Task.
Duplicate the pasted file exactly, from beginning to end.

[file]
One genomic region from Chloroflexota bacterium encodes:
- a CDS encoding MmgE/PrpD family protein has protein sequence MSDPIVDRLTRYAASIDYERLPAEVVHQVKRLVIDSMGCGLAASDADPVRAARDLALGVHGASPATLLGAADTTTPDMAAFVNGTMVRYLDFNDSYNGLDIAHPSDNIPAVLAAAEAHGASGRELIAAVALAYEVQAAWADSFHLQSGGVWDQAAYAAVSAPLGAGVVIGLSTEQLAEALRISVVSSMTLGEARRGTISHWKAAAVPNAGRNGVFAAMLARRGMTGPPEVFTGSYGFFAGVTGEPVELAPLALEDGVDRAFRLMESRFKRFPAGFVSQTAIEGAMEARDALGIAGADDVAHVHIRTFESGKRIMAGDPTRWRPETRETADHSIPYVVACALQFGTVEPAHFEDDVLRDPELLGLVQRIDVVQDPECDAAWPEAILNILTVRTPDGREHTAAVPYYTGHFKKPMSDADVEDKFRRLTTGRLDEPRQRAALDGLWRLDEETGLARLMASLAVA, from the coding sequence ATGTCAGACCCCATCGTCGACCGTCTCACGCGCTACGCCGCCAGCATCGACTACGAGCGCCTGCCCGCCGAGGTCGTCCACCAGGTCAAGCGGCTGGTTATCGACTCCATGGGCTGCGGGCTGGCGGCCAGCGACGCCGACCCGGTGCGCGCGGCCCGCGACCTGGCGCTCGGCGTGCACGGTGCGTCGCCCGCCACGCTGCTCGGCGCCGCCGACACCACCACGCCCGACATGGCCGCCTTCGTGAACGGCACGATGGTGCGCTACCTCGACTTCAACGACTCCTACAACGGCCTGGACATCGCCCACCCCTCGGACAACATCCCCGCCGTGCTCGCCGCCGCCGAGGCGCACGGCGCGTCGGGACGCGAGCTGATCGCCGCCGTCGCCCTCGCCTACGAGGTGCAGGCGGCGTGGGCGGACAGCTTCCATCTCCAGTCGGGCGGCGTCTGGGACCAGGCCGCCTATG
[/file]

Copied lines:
One genomic region from Chloroflexota bacterium encodes:
- a CDS encoding MmgE/PrpD family protein has protein sequence MSDPIVDRLTRYAASIDYERLPAEVVHQVKRLVIDSMGCGLAASDADPVRAARDLALGVHGASPATLLGAADTTTPDMAAFVNGTMVRYLDFNDSYNGLDIAHPSDNIPAVLAAAEAHGASGRELIAAVALAYEVQAAWADSFHLQSGGVWDQAAYAAVSAPLGAGVVIGLSTEQLAEALRISVVSSMTLGEARRGTISHWKAAAVPNAGRNGVFAAMLARRGMTGPPEVFTGSYGFFAGVTGEPVELAPLALEDGVDRAFRLMESRFKRFPAGFVSQTAIEGAMEARDALGIAGADDVAHVHIRTFESGKRIMAGDPTRWRPETRETADHSIPYVVACALQFGTVEPAHFEDDVLRDPELLGLVQRIDVVQDPECDAAWPEAILNILTVRTPDGREHTAAVPYYTGHFKKPMSDADVEDKFRRLTTGRLDEPRQRAALDGLWRLDEETGLARLMASLAVA, from the coding sequence ATGTCAGACCCCATCGTCGACCGTCTCACGCGCTACGCCGCCAGCATCGACTACGAGCGCCTGCCCGCCGAGGTCGTCCACCAGGTCAAGCGGCTGGTTATCGACTCCATGGGCTGCGGGCTGGCGGCCAGCGACGCCGACCCGGTGCGCGCGGCCCGCGACCTGGCGCTCGGCGTGCACGGTGCGTCGCCCGCCACGCTGCTCGGCGCCGCCGACACCACCACGCCCGACATGGCCGCCTTCGTGAACGGCACGATGGTGCGCTACCTCGACTTCAACGACTCCTACAACGGCCTGGACATCGCCCACCCCTCGGACAACATCCCCGCCGTGCTCGCCGCCGCCGAGGCGCACGGCGCGTCGGGACGCGAGCTGATCGCCGCCGTCGCCCTCGCCTACGAGGTGCAGGCGGCGTGGGCGGACAGCTTCCATCTCCAGTCGGGCGGCGTCTGGGACCAGGCCGCCTATG